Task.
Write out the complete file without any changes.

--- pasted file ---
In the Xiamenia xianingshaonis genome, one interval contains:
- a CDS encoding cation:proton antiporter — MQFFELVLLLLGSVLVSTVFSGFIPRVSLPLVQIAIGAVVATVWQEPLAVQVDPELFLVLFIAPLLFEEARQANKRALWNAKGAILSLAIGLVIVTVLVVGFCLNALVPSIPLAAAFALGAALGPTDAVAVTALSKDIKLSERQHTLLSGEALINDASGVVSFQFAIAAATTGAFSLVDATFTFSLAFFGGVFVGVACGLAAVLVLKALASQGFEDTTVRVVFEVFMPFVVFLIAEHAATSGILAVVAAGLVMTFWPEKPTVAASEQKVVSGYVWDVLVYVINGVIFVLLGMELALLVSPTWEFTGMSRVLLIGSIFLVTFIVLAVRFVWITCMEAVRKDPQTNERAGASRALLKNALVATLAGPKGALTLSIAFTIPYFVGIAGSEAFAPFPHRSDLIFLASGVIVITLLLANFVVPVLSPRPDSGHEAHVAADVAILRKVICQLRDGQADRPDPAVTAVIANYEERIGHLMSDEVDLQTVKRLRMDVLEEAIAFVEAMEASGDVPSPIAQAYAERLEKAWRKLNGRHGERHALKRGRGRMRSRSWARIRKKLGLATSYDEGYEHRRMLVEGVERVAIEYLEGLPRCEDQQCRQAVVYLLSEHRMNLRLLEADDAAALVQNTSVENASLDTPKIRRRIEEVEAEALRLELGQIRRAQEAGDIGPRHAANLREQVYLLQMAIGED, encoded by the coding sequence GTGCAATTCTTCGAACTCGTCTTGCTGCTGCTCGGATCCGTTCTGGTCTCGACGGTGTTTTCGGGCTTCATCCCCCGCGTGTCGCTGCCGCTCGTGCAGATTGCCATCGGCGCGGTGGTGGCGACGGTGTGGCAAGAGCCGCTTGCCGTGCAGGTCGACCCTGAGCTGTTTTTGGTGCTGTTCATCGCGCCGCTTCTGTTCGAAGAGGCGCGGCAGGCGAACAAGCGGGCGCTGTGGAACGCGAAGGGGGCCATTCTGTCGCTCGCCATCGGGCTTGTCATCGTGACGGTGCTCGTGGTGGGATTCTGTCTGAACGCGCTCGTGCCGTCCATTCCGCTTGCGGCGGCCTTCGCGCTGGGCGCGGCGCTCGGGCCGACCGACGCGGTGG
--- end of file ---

In the Xiamenia xianingshaonis genome, one interval contains:
- a CDS encoding cation:proton antiporter — MQFFELVLLLLGSVLVSTVFSGFIPRVSLPLVQIAIGAVVATVWQEPLAVQVDPELFLVLFIAPLLFEEARQANKRALWNAKGAILSLAIGLVIVTVLVVGFCLNALVPSIPLAAAFALGAALGPTDAVAVTALSKDIKLSERQHTLLSGEALINDASGVVSFQFAIAAATTGAFSLVDATFTFSLAFFGGVFVGVACGLAAVLVLKALASQGFEDTTVRVVFEVFMPFVVFLIAEHAATSGILAVVAAGLVMTFWPEKPTVAASEQKVVSGYVWDVLVYVINGVIFVLLGMELALLVSPTWEFTGMSRVLLIGSIFLVTFIVLAVRFVWITCMEAVRKDPQTNERAGASRALLKNALVATLAGPKGALTLSIAFTIPYFVGIAGSEAFAPFPHRSDLIFLASGVIVITLLLANFVVPVLSPRPDSGHEAHVAADVAILRKVICQLRDGQADRPDPAVTAVIANYEERIGHLMSDEVDLQTVKRLRMDVLEEAIAFVEAMEASGDVPSPIAQAYAERLEKAWRKLNGRHGERHALKRGRGRMRSRSWARIRKKLGLATSYDEGYEHRRMLVEGVERVAIEYLEGLPRCEDQQCRQAVVYLLSEHRMNLRLLEADDAAALVQNTSVENASLDTPKIRRRIEEVEAEALRLELGQIRRAQEAGDIGPRHAANLREQVYLLQMAIGED, encoded by the coding sequence GTGCAATTCTTCGAACTCGTCTTGCTGCTGCTCGGATCCGTTCTGGTCTCGACGGTGTTTTCGGGCTTCATCCCCCGCGTGTCGCTGCCGCTCGTGCAGATTGCCATCGGCGCGGTGGTGGCGACGGTGTGGCAAGAGCCGCTTGCCGTGCAGGTCGACCCTGAGCTGTTTTTGGTGCTGTTCATCGCGCCGCTTCTGTTCGAAGAGGCGCGGCAGGCGAACAAGCGGGCGCTGTGGAACGCGAAGGGGGCCATTCTGTCGCTCGCCATCGGGCTTGTCATCGTGACGGTGCTCGTGGTGGGATTCTGTCTGAACGCGCTCGTGCCGTCCATTCCGCTTGCGGCGGCCTTCGCGCTGGGCGCGGCGCTCGGGCCGACCGACGCGGTGG